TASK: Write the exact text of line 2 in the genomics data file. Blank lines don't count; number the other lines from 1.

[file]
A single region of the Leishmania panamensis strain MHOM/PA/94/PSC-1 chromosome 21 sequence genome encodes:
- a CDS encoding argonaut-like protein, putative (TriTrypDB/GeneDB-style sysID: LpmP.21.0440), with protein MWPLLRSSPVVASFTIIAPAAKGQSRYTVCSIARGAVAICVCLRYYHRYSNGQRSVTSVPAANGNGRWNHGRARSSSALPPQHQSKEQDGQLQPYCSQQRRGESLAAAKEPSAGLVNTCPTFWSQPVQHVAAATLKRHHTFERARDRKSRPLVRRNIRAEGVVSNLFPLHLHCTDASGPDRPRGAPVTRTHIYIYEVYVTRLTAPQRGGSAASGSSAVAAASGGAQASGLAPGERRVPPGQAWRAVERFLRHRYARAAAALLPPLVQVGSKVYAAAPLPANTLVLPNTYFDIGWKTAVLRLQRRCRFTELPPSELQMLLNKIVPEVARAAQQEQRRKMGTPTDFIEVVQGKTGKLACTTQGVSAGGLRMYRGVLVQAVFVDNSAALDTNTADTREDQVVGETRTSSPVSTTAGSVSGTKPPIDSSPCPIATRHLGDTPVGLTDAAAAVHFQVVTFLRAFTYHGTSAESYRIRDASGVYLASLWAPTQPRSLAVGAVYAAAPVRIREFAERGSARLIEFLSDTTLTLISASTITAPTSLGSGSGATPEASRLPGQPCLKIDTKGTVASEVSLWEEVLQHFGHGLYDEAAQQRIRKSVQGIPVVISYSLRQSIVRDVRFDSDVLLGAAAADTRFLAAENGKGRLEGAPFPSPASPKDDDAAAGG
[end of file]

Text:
- a CDS encoding argonaut-like protein, putative (TriTrypDB/GeneDB-style sysID: LpmP.21.0440), with protein MWPLLRSSPVVASFTIIAPAAKGQSRYTVCSIARGAVAICVCLRYYHRYSNGQRSVTSVPAANGNGRWNHGRARSSSALPPQHQSKEQDGQLQPYCSQQRRGESLAAAKEPSAGLVNTCPTFWSQPVQHVAAATLKRHHTFERARDRKSRPLVRRNIRAEGVVSNLFPLHLHCTDASGPDRPRGAPVTRTHIYIYEVYVTRLTAPQRGGSAASGSSAVAAASGGAQASGLAPGERRVPPGQAWRAVERFLRHRYARAAAALLPPLVQVGSKVYAAAPLPANTLVLPNTYFDIGWKTAVLRLQRRCRFTELPPSELQMLLNKIVPEVARAAQQEQRRKMGTPTDFIEVVQGKTGKLACTTQGVSAGGLRMYRGVLVQAVFVDNSAALDTNTADTREDQVVGETRTSSPVSTTAGSVSGTKPPIDSSPCPIATRHLGDTPVGLTDAAAAVHFQVVTFLRAFTYHGTSAESYRIRDASGVYLASLWAPTQPRSLAVGAVYAAAPVRIREFAERGSARLIEFLSDTTLTLISASTITAPTSLGSGSGATPEASRLPGQPCLKIDTKGTVASEVSLWEEVLQHFGHGLYDEAAQQRIRKSVQGIPVVISYSLRQSIVRDVRFDSDVLLGAAAADTRFLAAENGKGRLEGAPFPSPASPKDDDAAAGG